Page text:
FF (c, d, a, b, M_14,17, 0xa679438e); /* 15 */
  FF (b, c, d, a, M_15,22, 0x49b40821); /* 16 */

 /* Round 2 */
  GG (a, b, c, d, M_1,  5, 0xf61e2562); /* 17 */
  GG (d, a, b, c, M_6,  9, 0xc040b340); /* 18 */
  GG (c, d, a, b, M_11,14, 0x265e5a51); /* 19 */
  GG (b, c, d, a, M_0, 20, 0xe9b6c7aa); /* 20 */
  GG (a, b, c, d, M_5,  5, 0xd62f105d); /* 21 */
  GG (d, a, b, c, M_10, 9,  0x2441453); /* 22 */
  GG (c, d, a, b, M_15,14, 0xd8a1e681); /* 23 */
  GG (b, c, d, a, M_4, 20, 0xe7d3fbc8); /* 24 */
  GG (a, b, c, d, M_9,  5, 0x21e1cde6); /* 25 */
  GG (d, a, b, c, M_14, 9, 0xc33707d6); /* 26 */
  GG (c, d, a, b, M_3, 14, 0xf4d50d87); /* 27 */
  GG (b, c, d, a, M_8, 20, 0x455a14ed); /* 28 */
  GG (a, b, c, d, M_13, 5, 0xa9e3e905); /* 29 */
  GG (d, a, b, c, M_2,  9, 0xfcefa3f8); /* 30 */
  GG (c, d, a, b, M_7, 14, 0x676f02d9); /* 31 */
  GG (b, c, d, a, M_12,20, 0x8d2a4c8a); /* 32 */

  /* Round 3 */
  HH (a, b, c, d, M_5,  4, 0xfffa3942); /* 33 */
  HH (d, a, b, c, M_8, 11, 0x8771f681); /* 34 */
  HH (c, d, a, b, M_11,16, 0x6d9d6122); /* 35 */
  HH (b, c, d, a, M_14,23, 0xfde5380c); /* 36 */
  HH (a, b, c, d, M_1,  4, 0xa4beea44); /* 37 */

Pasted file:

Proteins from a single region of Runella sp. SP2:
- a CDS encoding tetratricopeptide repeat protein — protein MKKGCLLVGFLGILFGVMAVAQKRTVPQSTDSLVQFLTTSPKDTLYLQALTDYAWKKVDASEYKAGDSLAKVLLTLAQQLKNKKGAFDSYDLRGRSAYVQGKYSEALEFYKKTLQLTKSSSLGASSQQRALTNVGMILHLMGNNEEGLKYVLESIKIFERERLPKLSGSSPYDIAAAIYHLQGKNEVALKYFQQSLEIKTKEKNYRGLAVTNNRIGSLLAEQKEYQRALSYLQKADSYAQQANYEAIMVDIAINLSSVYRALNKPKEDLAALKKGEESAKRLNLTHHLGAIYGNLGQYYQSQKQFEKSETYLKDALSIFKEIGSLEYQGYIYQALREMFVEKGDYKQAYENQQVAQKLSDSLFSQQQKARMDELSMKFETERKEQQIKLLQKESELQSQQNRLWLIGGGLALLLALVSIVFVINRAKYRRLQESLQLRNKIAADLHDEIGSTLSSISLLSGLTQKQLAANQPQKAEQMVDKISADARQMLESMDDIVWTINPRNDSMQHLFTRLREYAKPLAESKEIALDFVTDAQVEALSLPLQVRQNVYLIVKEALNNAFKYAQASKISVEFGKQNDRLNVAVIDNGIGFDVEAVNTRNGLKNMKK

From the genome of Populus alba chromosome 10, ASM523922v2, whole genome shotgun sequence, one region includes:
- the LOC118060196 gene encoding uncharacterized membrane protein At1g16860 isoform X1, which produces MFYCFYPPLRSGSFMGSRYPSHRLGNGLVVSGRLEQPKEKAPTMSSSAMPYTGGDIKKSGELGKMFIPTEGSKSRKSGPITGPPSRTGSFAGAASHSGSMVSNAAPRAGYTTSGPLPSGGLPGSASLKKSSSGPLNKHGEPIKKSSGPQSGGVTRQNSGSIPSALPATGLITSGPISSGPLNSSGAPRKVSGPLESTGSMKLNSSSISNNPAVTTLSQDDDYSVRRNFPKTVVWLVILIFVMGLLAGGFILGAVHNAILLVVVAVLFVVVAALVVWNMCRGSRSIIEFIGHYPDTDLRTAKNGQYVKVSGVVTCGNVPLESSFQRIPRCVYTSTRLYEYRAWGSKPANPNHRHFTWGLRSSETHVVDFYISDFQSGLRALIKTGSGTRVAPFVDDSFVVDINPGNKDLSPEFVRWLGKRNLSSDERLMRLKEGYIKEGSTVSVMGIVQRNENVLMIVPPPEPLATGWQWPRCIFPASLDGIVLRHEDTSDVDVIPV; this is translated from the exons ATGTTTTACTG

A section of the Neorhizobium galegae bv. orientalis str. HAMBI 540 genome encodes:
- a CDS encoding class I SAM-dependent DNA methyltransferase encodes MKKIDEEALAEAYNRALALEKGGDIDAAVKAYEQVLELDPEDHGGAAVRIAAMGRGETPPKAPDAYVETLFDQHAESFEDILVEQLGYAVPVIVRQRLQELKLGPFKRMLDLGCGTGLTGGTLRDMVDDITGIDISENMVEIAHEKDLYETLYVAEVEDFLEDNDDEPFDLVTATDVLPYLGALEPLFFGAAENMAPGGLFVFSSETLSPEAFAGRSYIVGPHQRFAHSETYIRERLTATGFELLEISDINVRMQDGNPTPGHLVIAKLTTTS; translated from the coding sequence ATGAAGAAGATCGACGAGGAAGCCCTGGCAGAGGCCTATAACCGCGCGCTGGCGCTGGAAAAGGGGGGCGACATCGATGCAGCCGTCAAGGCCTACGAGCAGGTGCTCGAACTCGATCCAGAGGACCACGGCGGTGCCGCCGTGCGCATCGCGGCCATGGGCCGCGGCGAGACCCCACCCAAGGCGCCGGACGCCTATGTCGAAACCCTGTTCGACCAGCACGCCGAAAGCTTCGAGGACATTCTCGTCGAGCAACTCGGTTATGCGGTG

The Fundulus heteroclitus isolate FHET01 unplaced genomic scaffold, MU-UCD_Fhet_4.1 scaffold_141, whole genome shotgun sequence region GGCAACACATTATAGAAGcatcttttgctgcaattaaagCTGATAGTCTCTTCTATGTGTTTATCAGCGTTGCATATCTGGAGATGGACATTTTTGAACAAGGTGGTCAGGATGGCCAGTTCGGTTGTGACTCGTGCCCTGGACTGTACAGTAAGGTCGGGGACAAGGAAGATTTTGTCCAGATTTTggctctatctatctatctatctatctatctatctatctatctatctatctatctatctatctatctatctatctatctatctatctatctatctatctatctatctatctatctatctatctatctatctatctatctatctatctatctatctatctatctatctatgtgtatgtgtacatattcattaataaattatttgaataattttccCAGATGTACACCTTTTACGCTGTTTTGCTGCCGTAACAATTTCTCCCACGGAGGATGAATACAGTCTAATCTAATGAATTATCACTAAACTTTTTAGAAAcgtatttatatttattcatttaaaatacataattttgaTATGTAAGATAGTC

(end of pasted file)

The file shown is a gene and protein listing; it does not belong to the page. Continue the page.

HH (d, a, b, c, M_4, 11, 0x4bdecfa9); /* 38 */
  HH (c, d, a, b, M_7, 16, 0xf6bb4b60); /* 39 */
  HH (b, c, d, a, M_10,23, 0xbebfbc70); /* 40 */
  HH (a, b, c, d, M_13, 4, 0x289b7ec6); /* 41 */
  HH (d, a, b, c, M_0, 11, 0xeaa127fa); /* 42 */
  HH (c, d, a, b, M_3, 16, 0xd4ef3085); /* 43 */
  HH (b, c, d, a, M_6, 23,  0x4881d05); /* 44 */
  HH (a, b, c, d, M_9,  4, 0xd9d4d039); /* 45 */
  HH (d, a, b, c, M_12,11, 0xe6db99e5); /* 46 */
  HH (c, d, a, b, M_15,16, 0x1fa27cf8); /* 47 */
  HH (b, c, d, a, M_2, 23, 0xc4ac5665); /* 48 */

  /* Round 4 */
  II (a, b, c, d, M_0,  6, 0xf4292244); /* 49 */
  II (d, a, b, c, M_7, 10, 0x432aff97); /* 50 */
  II (c, d, a, b, M_14,15, 0xab9423a7); /* 51 */
  II (b, c, d, a, M_5, 21, 0xfc93a039); /* 52 */
  II (a, b, c, d, M_12, 6, 0x655b59c3); /* 53 */
  II (d, a, b, c, M_3, 10, 0x8f0ccc92); /* 54 */
  II (c, d, a, b, M_10,15, 0xffeff47d); /* 55 */
  II (b, c, d, a, M_1, 21, 0x85845dd1); /* 56 */
  II (a, b, c, d, M_8,  6, 0x6fa87e4f); /* 57 */
  II (d, a, b, c, M_15,10, 0xfe2ce6e0); /* 58 */
  II (c, d, a, b, M_6, 15, 0xa3014314); /* 59 */
  II (b, c, d, a, M_13,21, 0x4e0811a1); /* 60 */
  II (a, b, c, d, M_4,  6, 0xf7537e82); /* 61 */
  II (d, a, b, c, M_11,10, 0xbd3af235); /* 62 */
  II (c, d, a, b, M_2, 15, 0x2ad7d2bb); /* 63 */
  II (b, c, d, a, M_9, 21, 0xeb86d391); /* 64 */

The constant t_i are the integer parts of 2^32* abs(sin(i)), with i in radians.

Finally, as the last message block is processed, the numbers a, b, c, d form the MD5 hash for the file that has been processed.

Are you confused now? Well, at least the bits in the message are, and that's what it was all about.


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Copyright © 1996 by Arnoud Engelfriet.
Last updated: 22 Oct 1998.
Comments, additions and suggestions can be sent to <>.
This FAQ was generated by Orb v1.3 for OS/2.